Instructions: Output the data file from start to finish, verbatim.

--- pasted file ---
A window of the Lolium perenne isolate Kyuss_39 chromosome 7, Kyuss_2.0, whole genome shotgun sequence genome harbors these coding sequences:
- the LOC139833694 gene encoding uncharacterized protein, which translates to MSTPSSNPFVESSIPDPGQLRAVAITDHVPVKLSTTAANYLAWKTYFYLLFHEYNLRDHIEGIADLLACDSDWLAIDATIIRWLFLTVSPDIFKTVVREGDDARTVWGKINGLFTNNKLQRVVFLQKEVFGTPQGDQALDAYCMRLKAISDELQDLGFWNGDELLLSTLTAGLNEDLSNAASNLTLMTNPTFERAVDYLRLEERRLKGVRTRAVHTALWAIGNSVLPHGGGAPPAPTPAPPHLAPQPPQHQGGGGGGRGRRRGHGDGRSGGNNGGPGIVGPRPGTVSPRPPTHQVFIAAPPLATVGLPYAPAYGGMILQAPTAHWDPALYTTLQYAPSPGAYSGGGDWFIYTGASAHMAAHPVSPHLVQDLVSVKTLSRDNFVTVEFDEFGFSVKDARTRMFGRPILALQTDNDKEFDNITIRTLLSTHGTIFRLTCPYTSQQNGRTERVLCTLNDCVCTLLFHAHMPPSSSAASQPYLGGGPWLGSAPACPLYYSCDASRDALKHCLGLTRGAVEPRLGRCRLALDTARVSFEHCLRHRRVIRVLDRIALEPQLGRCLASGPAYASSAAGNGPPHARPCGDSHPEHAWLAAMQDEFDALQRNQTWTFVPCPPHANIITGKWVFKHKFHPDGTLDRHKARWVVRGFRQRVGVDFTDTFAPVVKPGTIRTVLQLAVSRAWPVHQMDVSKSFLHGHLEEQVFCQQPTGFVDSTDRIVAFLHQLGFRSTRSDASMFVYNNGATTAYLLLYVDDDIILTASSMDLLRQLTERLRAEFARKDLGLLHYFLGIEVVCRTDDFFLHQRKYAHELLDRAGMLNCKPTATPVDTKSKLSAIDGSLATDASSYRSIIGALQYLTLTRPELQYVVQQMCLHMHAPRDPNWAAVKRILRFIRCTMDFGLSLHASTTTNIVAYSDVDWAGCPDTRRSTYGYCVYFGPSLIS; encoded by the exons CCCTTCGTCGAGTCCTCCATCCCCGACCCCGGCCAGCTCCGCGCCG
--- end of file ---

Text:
A window of the Lolium perenne isolate Kyuss_39 chromosome 7, Kyuss_2.0, whole genome shotgun sequence genome harbors these coding sequences:
- the LOC139833694 gene encoding uncharacterized protein, which translates to MSTPSSNPFVESSIPDPGQLRAVAITDHVPVKLSTTAANYLAWKTYFYLLFHEYNLRDHIEGIADLLACDSDWLAIDATIIRWLFLTVSPDIFKTVVREGDDARTVWGKINGLFTNNKLQRVVFLQKEVFGTPQGDQALDAYCMRLKAISDELQDLGFWNGDELLLSTLTAGLNEDLSNAASNLTLMTNPTFERAVDYLRLEERRLKGVRTRAVHTALWAIGNSVLPHGGGAPPAPTPAPPHLAPQPPQHQGGGGGGRGRRRGHGDGRSGGNNGGPGIVGPRPGTVSPRPPTHQVFIAAPPLATVGLPYAPAYGGMILQAPTAHWDPALYTTLQYAPSPGAYSGGGDWFIYTGASAHMAAHPVSPHLVQDLVSVKTLSRDNFVTVEFDEFGFSVKDARTRMFGRPILALQTDNDKEFDNITIRTLLSTHGTIFRLTCPYTSQQNGRTERVLCTLNDCVCTLLFHAHMPPSSSAASQPYLGGGPWLGSAPACPLYYSCDASRDALKHCLGLTRGAVEPRLGRCRLALDTARVSFEHCLRHRRVIRVLDRIALEPQLGRCLASGPAYASSAAGNGPPHARPCGDSHPEHAWLAAMQDEFDALQRNQTWTFVPCPPHANIITGKWVFKHKFHPDGTLDRHKARWVVRGFRQRVGVDFTDTFAPVVKPGTIRTVLQLAVSRAWPVHQMDVSKSFLHGHLEEQVFCQQPTGFVDSTDRIVAFLHQLGFRSTRSDASMFVYNNGATTAYLLLYVDDDIILTASSMDLLRQLTERLRAEFARKDLGLLHYFLGIEVVCRTDDFFLHQRKYAHELLDRAGMLNCKPTATPVDTKSKLSAIDGSLATDASSYRSIIGALQYLTLTRPELQYVVQQMCLHMHAPRDPNWAAVKRILRFIRCTMDFGLSLHASTTTNIVAYSDVDWAGCPDTRRSTYGYCVYFGPSLIS; encoded by the exons CCCTTCGTCGAGTCCTCCATCCCCGACCCCGGCCAGCTCCGCGCCG